As days are getting warmer and daylight hours are longer, many of us are motivated to improve our daily health habits. This is especially true for people living with chronic health conditions such as diabetes.

According to the most recent statistics from the Centers for Disease Control and Prevention, over 34 million people in the United States have diabetes (10.5% of the population). Another 88 million adults have prediabetes, placing them at increased risk for developing diabetes. Physical activity and healthy eating are important for managing diabetes and preventing prediabetes from becoming diabetes.

Spring is a great time to renew our efforts to move our bodies to increase our physical fitness. After a long winter of icy sidewalks and low temperatures, aiming for 20 to 30 minutes of walking outside several times per week is a great physical activity goal.

If 20 minutes seems overwhelming, start with 10 to 15 minutes and gradually increase a few minutes each week. And raking the lawn and preparing gardens for seeds and new plants counts as exercise! Any body movement is good for us. The American Diabetes Association urges all people with diabetes to increase their physical activity for at least 30 minutes on most days of the week.

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Along with physical activity, healthier food choices can have a big impact on blood glucose (sugar) levels, blood pressure and cholesterol levels. Some of us may feel we’ve gotten into a rut of eating our usual meals during the winter months. Maybe it’s time to try some new recipes with new flavors for a change.

A goal for many people with diabetes is to eat more vegetables. Vegetables provide lots of vitamins and minerals, and most are low in calories and carbohydrates.

When you have diabetes, limiting the amount of carbohydrate eaten at a meal or snack will usually help to minimize how much your blood glucose level increases after eating. So, filling up with more vegetables might help us to eat less bread and starch during a meal, helping us to decrease our carbohydrate intake.

Vegetables can be a great source of fiber, which helps us to feel fuller after eating. Including a large salad or serving of cooked vegetables with most meals will often help us to feel satisfied with less or smaller servings of breads and starches.

We also see a wider variety of less expensive fruits in grocery stores during warmer months. Melons and berries are great low carbohydrate fruits that can be incorporated into salads or eaten as dessert or snacks. A bowl of fresh strawberries with a spoonful of whipped cream can be a delicious dessert during strawberry season. Melon chunks and fresh blueberries with some low-fat Greek yogurt could be a refreshing snack. You may find the sweetness of fresh fruits almost as satisfying as a chocolate chip cookie.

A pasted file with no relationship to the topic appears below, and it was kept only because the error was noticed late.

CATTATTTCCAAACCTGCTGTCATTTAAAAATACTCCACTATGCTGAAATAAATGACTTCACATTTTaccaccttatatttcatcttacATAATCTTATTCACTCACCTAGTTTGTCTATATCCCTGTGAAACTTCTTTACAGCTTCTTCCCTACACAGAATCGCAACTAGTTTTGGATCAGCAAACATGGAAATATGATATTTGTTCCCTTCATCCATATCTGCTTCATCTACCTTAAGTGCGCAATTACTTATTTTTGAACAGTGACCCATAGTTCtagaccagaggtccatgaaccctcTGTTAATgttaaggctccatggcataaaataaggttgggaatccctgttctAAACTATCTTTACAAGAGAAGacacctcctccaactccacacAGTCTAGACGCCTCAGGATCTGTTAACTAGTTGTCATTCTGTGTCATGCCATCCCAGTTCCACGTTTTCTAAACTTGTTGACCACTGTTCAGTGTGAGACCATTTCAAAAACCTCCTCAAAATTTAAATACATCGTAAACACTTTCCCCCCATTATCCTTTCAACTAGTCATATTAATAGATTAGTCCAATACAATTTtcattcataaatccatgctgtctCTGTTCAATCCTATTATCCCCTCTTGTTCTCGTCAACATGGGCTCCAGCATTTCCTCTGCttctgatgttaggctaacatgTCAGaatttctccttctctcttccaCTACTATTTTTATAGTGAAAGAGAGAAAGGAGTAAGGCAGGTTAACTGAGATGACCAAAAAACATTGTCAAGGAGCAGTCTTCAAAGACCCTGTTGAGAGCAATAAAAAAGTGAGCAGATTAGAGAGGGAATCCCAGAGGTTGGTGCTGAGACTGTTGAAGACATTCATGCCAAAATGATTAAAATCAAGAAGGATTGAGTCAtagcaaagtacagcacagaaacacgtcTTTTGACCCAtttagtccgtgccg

Adding fresh vegetables and fruits to your eating doesn’t have to be complicated. Look for produce that is on sale and appeals to you. Buy it, wash it and have it ready to eat in your refrigerator. Look for recipes that include fruits and vegetables you enjoy eating. Online sources, including the Diabetes Food Hub of the American Diabetes Association (diabetesfoodhub.org) are great resources for new recipes and ways to include more vegetables and fruits in our eating. Try these recipes for Italian Salsa Salad and Avocado-Strawberry Salad to see if they might be good additions to your eating plan. Happy Spring!

Avocado Strawberry Salad

1 ripe avocado, peeled, pitted and cut in chunks

1½ cups hulled, sliced strawberries

1 lemon, juiced

2 tablespoons raspberry vinegar

1 tablespoon olive oil

2 teaspoons honey

Salt and pepper to taste

2 tablespoons toasted, sliced almonds

Combine avocado and lemon juice in a large non-reactive bowl. Add berries. Combine vinegar, oil, honey, salt and pepper. Add to fruit and combine well. Serve over a bed of lettuce leaves. Makes 4 servings. Per serving: 160 calories, 17 g carbohydrate

Zesty Salsa Salad

2 tablespoons capers, rinsed and drained

½ green pepper, chopped

10 ounces cherry tomatoes, halved

½ cup chopped red onion

½ stalk celery, chopped

2 tablespoons cider vinegar

1 tablespoon olive oil

1 teaspoon dried basil

½ teaspoon dried oregano

1/8 teaspoon salt

Crushed red pepper, if desired

Combine all ingredients in a bowl. Gently toss together ingredients. Let stand for 15 minutes before serving. Makes 6 servings. Per serving: 40 calories, 5 g carbohydrate

Patti Urbanski is a registered dietitian at St. Luke's.
Patti Urbanski is a registered dietitian at St. Luke's.

Patti Urbanski, MEd, RD, LD, CDCES, is a registered dietitian and certified diabetes care and education specialist at St. Luke’s. She served on the American Diabetes Association Nutrition Scientific Review and Writing Committees that developed the 2013 and 2019 ADA Diabetes Nutrition Guidelines.